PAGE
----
Pick up a book on beekeeping. If you want 'free honey for the rest of your life', prepare for a lot of going out and finding bee swarms (no, bees don't magically enter beehives and no, bee colonies don't have unlimited lifespan).
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3 is fair point. As for 2, you don't take all the honey but you do extract all the honey from a comb once you've extracted it. As for 4, I don't see that working as the basis for a continuously-operating system.
1. You can already get local honey most places in the world where it's possible at all to make honey. And you can get several year's worth for $600 (probably longer than this device will last).
2. Facepalm. No, fluids don't always run downhill. They especially don't run downhill when they have to overcome pressure. Which they do here.
3. Yes, bees do occasionally uncap honey cells and add more honey... but I can't see that as a basis for a continuous working system, not the way that it's being advertised here.
Bullshit on everything but 1.
1. As I said, way too expensive.
2. Nope, that's literally impossible and is false advertising. Now I *know* they are full of shit. Even if honey weren't viscous, that would still be impossible, even with free-running water.
3. Again, bullshit.
4. Are you telling me the bees *uncap* a *capped* honey cell, take off the cap, and refill it?
Aside from not being good for the bees, there are a bunch of other problems I can think of, even assuming the whole thing isn't another crowdfunding scam (a la hoverboards and solar roadways) and works as advertised.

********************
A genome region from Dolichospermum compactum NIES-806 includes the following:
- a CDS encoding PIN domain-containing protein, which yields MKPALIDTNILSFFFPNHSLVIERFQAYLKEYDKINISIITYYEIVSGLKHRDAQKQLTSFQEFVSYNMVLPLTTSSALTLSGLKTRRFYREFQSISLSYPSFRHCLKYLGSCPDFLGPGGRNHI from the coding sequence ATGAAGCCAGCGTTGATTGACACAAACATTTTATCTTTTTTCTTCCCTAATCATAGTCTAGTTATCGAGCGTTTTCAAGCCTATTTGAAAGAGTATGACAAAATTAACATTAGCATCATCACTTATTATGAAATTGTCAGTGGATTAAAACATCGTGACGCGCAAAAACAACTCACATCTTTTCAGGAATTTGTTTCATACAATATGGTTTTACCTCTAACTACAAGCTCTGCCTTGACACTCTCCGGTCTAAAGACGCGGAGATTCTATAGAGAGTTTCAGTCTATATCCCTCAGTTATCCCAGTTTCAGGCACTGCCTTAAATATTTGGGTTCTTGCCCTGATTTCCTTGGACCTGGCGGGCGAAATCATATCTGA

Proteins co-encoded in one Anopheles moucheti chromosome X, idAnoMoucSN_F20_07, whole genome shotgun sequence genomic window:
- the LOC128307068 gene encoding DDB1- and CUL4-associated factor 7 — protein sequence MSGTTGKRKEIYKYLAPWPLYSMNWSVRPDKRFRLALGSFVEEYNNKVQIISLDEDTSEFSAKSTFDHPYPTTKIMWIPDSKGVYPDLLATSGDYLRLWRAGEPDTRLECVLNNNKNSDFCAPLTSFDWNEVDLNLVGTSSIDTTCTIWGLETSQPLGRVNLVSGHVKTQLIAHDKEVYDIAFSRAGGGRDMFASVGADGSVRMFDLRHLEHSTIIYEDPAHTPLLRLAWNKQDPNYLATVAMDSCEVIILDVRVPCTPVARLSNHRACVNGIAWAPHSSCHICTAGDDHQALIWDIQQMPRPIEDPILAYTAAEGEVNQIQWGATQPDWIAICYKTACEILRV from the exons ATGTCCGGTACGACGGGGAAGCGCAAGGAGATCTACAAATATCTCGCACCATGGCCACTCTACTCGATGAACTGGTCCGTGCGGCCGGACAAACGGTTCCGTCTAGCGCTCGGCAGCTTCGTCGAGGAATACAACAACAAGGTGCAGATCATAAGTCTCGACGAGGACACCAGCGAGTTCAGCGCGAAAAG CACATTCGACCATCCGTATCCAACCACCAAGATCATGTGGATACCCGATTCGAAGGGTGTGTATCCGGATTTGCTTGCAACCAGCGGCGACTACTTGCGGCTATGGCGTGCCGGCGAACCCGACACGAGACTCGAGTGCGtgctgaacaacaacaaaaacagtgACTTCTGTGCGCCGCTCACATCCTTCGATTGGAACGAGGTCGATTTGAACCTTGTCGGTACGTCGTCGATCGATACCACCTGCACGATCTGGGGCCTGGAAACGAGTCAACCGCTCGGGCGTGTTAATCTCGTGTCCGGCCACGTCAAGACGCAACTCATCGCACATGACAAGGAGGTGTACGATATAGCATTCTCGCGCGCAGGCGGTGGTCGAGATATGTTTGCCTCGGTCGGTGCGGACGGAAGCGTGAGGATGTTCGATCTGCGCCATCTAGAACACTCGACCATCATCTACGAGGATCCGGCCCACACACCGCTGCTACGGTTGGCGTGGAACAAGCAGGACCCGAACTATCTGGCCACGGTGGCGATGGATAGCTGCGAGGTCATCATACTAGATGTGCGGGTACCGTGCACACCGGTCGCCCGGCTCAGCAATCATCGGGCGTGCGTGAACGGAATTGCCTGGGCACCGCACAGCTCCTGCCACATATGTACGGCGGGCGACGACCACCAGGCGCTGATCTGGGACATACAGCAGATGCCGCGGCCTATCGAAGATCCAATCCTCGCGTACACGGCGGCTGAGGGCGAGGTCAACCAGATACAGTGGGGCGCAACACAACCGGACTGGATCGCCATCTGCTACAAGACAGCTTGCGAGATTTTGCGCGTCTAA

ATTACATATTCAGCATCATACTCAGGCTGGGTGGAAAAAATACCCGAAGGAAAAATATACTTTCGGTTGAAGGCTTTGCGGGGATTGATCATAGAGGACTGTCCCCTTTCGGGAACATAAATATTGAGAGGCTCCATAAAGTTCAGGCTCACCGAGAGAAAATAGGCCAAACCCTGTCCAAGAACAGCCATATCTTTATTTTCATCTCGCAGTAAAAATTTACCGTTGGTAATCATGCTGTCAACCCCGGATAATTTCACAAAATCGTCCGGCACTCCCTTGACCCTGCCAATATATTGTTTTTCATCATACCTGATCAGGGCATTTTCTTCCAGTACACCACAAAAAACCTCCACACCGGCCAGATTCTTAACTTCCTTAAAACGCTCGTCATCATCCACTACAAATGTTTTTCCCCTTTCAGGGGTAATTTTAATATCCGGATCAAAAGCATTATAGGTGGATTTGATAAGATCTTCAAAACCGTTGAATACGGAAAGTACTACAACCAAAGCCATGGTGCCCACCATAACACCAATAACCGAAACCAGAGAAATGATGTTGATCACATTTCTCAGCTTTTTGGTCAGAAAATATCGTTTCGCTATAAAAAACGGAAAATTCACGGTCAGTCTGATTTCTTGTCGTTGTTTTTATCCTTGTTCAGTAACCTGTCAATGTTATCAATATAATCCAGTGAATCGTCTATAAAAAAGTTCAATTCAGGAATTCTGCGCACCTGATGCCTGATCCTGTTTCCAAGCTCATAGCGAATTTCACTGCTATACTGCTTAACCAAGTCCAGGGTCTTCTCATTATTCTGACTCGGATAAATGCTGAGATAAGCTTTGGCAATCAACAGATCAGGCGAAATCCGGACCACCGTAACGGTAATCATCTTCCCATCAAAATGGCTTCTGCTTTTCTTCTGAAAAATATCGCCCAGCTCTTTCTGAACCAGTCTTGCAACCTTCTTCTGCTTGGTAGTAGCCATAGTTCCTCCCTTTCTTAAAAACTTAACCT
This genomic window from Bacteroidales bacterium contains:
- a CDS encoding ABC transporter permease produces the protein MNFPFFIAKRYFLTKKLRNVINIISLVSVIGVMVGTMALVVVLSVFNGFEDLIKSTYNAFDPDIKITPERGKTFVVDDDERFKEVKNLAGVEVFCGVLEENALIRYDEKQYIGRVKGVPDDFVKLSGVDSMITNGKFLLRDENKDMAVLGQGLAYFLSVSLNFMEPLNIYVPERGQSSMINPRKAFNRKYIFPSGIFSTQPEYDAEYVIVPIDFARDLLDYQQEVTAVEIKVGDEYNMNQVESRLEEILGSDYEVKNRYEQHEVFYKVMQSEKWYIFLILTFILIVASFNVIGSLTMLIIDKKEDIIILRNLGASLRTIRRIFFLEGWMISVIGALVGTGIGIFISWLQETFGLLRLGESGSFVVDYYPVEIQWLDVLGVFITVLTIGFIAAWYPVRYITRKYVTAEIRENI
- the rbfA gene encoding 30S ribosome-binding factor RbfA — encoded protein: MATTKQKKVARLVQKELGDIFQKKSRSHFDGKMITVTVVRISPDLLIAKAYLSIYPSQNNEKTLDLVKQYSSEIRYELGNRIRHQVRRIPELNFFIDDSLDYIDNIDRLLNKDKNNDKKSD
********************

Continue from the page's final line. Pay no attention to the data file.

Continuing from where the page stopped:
1. The system can't be cheap.
2. There's no way it can drain all the honey from the hive. I'd be extremely surprised if it got even 50%. Most of the honey is going to remain in the comb and stick to the tubes. There's no way you could flush that out without ruining the honey.
3. Commercial honey extraction involves multiple centrifuging and filtering steps to get a nice clear consistency. Crystal-clear honey on tap sounds dubious.
4. What happens to the hive after extraction? Bees produce honey cells and cap them with wax. This system apparently drains the honey from behind, without uncapping. Great, but then you're left with a bunch of half-full combs that the bees won't touch again. Seems like you'd have to remove the combs from the hive and uncap 'the old-fashioned way' anyway if you want the bees to keep producing.
I can't imagine this system being useful for anything other than small-scale, one-off, hobbyist honey production. And, again, that's assuming it works as advertised.
TTL? What is this, 1969?
Again, it's not the 'C' bit that needs to be reconsidered. It's the 'MOS' bit.
> After reading an account of doctors fighting to save the life of a child who was given a *teaspoon* of milk - in a controlled hospital setting - I have a new appreciation for the fear these parents have.
There is a world of difference between giving someone with milk allergy milk and getting some peanut dust or butter on someone's skin. Namely, the latter could cause you to die, but the former won't do anything except in incredibly rare circumstances.